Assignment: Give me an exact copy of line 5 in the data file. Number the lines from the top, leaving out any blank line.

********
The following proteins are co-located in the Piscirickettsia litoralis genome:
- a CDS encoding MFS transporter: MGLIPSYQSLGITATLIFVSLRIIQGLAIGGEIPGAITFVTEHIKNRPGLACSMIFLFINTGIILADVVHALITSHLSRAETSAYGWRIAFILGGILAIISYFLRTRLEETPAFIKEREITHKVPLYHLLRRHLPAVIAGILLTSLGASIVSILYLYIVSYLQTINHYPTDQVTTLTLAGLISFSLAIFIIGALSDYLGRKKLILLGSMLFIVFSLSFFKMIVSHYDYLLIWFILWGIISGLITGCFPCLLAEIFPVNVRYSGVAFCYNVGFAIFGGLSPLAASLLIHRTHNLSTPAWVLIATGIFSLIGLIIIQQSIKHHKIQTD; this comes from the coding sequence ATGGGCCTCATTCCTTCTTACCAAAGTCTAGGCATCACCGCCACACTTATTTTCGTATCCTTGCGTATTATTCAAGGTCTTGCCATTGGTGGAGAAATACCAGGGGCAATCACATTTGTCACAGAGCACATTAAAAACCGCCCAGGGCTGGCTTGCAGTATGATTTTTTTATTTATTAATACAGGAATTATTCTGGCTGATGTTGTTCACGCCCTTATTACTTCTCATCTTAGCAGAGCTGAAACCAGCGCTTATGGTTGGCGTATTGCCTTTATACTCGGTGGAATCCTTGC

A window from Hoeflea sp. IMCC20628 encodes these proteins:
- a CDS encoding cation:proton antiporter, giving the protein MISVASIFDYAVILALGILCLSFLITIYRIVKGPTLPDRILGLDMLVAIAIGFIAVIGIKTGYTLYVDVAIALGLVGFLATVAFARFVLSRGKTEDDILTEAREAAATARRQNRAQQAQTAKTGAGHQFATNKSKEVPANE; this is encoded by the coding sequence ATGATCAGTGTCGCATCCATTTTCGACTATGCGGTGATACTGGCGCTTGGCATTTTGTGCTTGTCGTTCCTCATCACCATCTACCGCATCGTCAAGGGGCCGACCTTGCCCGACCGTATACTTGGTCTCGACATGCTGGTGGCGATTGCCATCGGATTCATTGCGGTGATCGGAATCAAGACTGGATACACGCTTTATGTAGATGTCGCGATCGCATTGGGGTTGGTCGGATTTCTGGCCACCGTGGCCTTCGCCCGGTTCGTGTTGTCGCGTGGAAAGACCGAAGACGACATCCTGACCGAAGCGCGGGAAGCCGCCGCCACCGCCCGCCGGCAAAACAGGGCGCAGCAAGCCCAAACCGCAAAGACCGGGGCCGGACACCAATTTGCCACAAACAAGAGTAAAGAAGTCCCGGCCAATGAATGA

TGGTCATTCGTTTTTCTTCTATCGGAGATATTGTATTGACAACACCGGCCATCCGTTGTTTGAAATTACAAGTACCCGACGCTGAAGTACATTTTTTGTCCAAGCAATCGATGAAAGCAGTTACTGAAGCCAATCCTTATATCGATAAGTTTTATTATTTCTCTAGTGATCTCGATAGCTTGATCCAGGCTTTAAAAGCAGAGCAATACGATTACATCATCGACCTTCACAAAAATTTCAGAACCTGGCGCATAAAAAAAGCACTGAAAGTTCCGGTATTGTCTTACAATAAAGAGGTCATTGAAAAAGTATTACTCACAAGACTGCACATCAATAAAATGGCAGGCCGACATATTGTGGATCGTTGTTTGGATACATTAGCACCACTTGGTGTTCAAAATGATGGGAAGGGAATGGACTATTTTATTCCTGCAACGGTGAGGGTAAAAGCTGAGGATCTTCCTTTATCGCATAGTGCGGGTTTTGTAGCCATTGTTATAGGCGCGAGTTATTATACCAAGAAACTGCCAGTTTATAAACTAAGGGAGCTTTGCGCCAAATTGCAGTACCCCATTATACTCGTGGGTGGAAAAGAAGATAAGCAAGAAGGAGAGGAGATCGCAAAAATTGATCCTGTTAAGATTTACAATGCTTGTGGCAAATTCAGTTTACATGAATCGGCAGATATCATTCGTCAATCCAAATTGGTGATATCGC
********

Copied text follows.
TGGTCATTCGTTTTTCTTCTATCGGAGATATTGTATTGACAACACCGGCCATCCGTTGTTTGAAATTACAAGTACCCGACGCTGAAGTACATTTTTTGTCCAAGCAATCGATGAAAGCAGTTACTGAAGCCAATCCTTATATCGATAAGTTTTATTATTTCTCTAGTGATCTCGATAGCTTGATCCAGGCTTTAAAAGCAGAGCAATACGATTACATCATCGACCTTCACAAAAATTTCAGAACCTGGCGCATAAAAAAAGCACTGAAAGTTCCGGTATTGTCTTACAATAAAGAGGTCATTGAAAAAGTATTACTCACAAGACTGCACATCAATAAAATGGCAGGCCGACATATTGTGGATCGTTGTTTGGATACATTAGCACCACTTGGTGTTCAAAATGATGGGAAGGGAATGGACTATTTTATTCCTGCAACGGTGAGGGTAAAAGCTGAGGATCTTCCTTTATCGCATAGTGCGGGTTTTGTAGCCATTGTTATAGGCGCGAGTTATTATACCAAGAAACTGCCAGTTTATAAACTAAGGGAGCTTTGCGCCAAATTGCAGTACCCCATTATACTCGTGGGTGGAAAAGAAGATAAGCAAGAAGGAGAGGAGATCGCAAAAATTGATCCTGTTAAGATTTACAATGCTTGTGGCAAATTCAGTTTACATGAATCGGCAGATATCATTCGTCAATCCAAATTGGTGATATCGC